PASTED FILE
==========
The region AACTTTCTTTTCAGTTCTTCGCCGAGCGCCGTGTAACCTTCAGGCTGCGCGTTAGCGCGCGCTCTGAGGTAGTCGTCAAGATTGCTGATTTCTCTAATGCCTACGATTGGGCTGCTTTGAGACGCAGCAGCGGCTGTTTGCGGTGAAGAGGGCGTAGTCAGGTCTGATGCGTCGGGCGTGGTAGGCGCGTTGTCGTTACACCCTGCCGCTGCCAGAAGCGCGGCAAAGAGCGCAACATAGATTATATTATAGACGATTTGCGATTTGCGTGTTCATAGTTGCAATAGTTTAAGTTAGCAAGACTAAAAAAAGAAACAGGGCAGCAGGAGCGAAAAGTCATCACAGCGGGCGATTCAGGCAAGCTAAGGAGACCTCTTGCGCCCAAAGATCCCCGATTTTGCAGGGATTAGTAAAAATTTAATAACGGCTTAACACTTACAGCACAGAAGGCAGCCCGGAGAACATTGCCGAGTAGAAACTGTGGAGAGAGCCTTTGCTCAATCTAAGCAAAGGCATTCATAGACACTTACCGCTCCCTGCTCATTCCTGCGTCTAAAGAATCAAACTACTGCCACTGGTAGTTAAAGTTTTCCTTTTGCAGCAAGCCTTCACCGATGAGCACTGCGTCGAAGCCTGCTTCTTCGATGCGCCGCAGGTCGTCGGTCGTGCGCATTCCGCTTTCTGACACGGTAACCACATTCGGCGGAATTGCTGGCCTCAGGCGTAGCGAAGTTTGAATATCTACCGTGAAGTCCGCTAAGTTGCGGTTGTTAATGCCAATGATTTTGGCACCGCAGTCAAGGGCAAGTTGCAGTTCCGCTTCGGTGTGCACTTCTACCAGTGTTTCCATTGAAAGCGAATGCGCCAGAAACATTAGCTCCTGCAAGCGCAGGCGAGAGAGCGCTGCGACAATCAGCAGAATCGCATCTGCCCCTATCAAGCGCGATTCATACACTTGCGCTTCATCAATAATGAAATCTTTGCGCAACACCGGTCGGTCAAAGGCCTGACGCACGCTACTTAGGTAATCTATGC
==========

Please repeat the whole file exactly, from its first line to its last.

The region AACTTTCTTTTCAGTTCTTCGCCGAGCGCCGTGTAACCTTCAGGCTGCGCGTTAGCGCGCGCTCTGAGGTAGTCGTCAAGATTGCTGATTTCTCTAATGCCTACGATTGGGCTGCTTTGAGACGCAGCAGCGGCTGTTTGCGGTGAAGAGGGCGTAGTCAGGTCTGATGCGTCGGGCGTGGTAGGCGCGTTGTCGTTACACCCTGCCGCTGCCAGAAGCGCGGCAAAGAGCGCAACATAGATTATATTATAGACGATTTGCGATTTGCGTGTTCATAGTTGCAATAGTTTAAGTTAGCAAGACTAAAAAAAGAAACAGGGCAGCAGGAGCGAAAAGTCATCACAGCGGGCGATTCAGGCAAGCTAAGGAGACCTCTTGCGCCCAAAGATCCCCGATTTTGCAGGGATTAGTAAAAATTTAATAACGGCTTAACACTTACAGCACAGAAGGCAGCCCGGAGAACATTGCCGAGTAGAAACTGTGGAGAGAGCCTTTGCTCAATCTAAGCAAAGGCATTCATAGACACTTACCGCTCCCTGCTCATTCCTGCGTCTAAAGAATCAAACTACTGCCACTGGTAGTTAAAGTTTTCCTTTTGCAGCAAGCCTTCACCGATGAGCACTGCGTCGAAGCCTGCTTCTTCGATGCGCCGCAGGTCGTCGGTCGTGCGCATTCCGCTTTCTGACACGGTAACCACATTCGGCGGAATTGCTGGCCTCAGGCGTAGCGAAGTTTGAATATCTACCGTGAAGTCCGCTAAGTTGCGGTTGTTAATGCCAATGATTTTGGCACCGCAGTCAAGGGCAAGTTGCAGTTCCGCTTCGGTGTGCACTTCTACCAGTGTTTCCATTGAAAGCGAATGCGCCAGAAACATTAGCTCCTGCAAGCGCAGGCGAGAGAGCGCTGCGACAATCAGCAGAATCGCATCTGCCCCTATCAAGCGCGATTCATACACTTGCGCTTCATCAATAATGAAATCTTTGCGCAACACCGGTCGGTCAAAGGCCTGACGCACGCTACTTAGGTAATCTATGC